Belfast Telegraph

Co Antrim Delivery firm ordered to pay £5k over unfair dismissal of driver

A Co Antrim freight firm has been ordered to pay over £5,000 in compensation to a former employee after a tribunal ruled he was unfairly dismissed. (stock photo)
A Co Antrim freight firm has been ordered to pay over £5,000 in compensation to a former employee after a tribunal ruled he was unfairly dismissed. (stock photo)
Lauren Harte

By Lauren Harte

A Co Antrim freight firm has been ordered to pay over £5,000 in compensation to a former employee after a tribunal ruled he was unfairly dismissed.

Stephen Hare took the case against Crumlin-based Beatties Distribution Services Ltd, where he worked as a delivery driver for three years.

In January 2018 Mr Hare applied for a similar job with another company and he was interviewed the following month.

In March 2018 he received a letter from his prospective new employer confirming that his application had been successful.

The letter made clear that the job offer was subject to satisfactory references and a verifiable five-year history.

Mr Hare accepted the job offer, but then changed his mind.

He did not tell his current employers that he was intending to leave, nor did he inform his prospective new employer that he had decided not to take up their job offer.

Operations manager at Beatties Distribution Services, Mark Laughlin, learned of Mr Hare's job offer when he received an email from his prospective new employer.

The email stated that he would be starting his new job with them on April 9 and included a request for references and a questionnaire. The industrial tribunal in Belfast heard that Mr Laughlin was unable to contact Mr Hare to discuss this as he was out doing his deliveries.

On his evidence, Mr Laughlin planned to speak to him the next morning, but Mr Hare was off sick and then went on pre-arranged annual leave.

Mr Laughlin conceded that he was "not 100% sure" from the information he received that the employee was leaving.

When Mr Laughlin replied to the questionnaire from Mr Hare's new employers, he said he would not re-employ the applicant, stating that he had suffered a heart attack the previous year and was "only capable of delivering reduced numbers".

Mr Hare told the tribunal that his heart condition had only caused him to be absent from work for four weeks in 2017.

On April 5 Mr Laughlin wrote to Mr Hare stating that the new employer had contacted the firm "to state that you will be starting new employment with them" and therefore his contract with Beatties had been terminated.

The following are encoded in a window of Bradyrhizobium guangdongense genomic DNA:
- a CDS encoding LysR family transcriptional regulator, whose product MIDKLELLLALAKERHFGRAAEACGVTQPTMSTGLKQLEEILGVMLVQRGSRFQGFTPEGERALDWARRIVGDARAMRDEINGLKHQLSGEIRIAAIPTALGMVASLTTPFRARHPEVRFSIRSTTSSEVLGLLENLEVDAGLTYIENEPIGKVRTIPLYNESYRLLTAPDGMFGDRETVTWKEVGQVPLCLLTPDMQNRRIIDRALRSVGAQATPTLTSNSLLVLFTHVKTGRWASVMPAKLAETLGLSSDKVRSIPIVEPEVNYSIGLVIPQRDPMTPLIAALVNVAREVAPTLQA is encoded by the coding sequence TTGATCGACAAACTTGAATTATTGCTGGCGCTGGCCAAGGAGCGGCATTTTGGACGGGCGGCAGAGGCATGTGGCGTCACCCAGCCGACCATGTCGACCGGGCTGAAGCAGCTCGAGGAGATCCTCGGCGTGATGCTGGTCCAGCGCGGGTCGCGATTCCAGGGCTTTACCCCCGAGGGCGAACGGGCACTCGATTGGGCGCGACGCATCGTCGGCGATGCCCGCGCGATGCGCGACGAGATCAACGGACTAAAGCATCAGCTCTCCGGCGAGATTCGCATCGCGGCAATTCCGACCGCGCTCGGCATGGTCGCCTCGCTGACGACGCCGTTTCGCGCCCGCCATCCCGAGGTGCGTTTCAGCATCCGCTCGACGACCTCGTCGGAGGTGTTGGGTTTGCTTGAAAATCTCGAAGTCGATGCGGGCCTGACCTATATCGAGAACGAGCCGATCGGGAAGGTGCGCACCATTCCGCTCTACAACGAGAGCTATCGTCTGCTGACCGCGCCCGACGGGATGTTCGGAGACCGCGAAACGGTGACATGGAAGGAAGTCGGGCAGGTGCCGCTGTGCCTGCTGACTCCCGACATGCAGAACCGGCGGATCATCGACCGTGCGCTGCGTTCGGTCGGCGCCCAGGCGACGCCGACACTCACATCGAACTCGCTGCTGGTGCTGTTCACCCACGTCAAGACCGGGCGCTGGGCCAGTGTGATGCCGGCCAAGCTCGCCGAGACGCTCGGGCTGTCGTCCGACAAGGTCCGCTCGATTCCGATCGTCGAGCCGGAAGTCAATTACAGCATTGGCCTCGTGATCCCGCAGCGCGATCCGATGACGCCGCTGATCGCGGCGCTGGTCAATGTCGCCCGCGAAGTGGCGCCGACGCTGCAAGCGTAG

The letter was sent by recorded delivery. Mr Hare claimed that he did not receive it until he returned to work after his leave on April 9, although it appeared from the evidence that it had been signed for two days previously. When he returned to work, Mr Hare was unable to clock in or gain access to the computerised work allocation system.

He spoke to Mr Laughlin, who read out the letter he claimed not to have received before he went to work that morning.

Mr Hare explained to Mr Laughlin that he had decided not to take the other job, but Mr Laughlin told him that he had already found a replacement.

Mr Hare was then told to leave the premises.

He was due to receive his month's pay on April 15, 2018 but when it did not arrive he contacted Beatties' accountant.

He was informed that his pay was being withheld because he had been responsible for accidental damage to one of the firm's vans in December 2017.

Mr Hare accepted that he was responsible and had £600 deducted from his final pay.

However, the hearing was told that the van had not been repaired and the firm did not produce any evidence of an estimated cost.

Beatties argued during the hearing that Mr Hare had resigned from their firm and relied upon the email from his prospective new employer.

This claim was disputed by Mr Hare, who argued that the company could not properly rely upon the word of a third party.

The tribunal ruled that Mr Hare had been unfairly dismissed by Beatties, which was "motivated by nothing less than spite, with the sole intention of sabotaging the claimant's new employment".

It also found that the £600 deduction from his final pay was unfair and "similarly vindictive".

Beatties was ordered to pay compensation totalling £5,106 to Mr Hare.

Belfast Telegraph

Popular

From Belfast Telegraph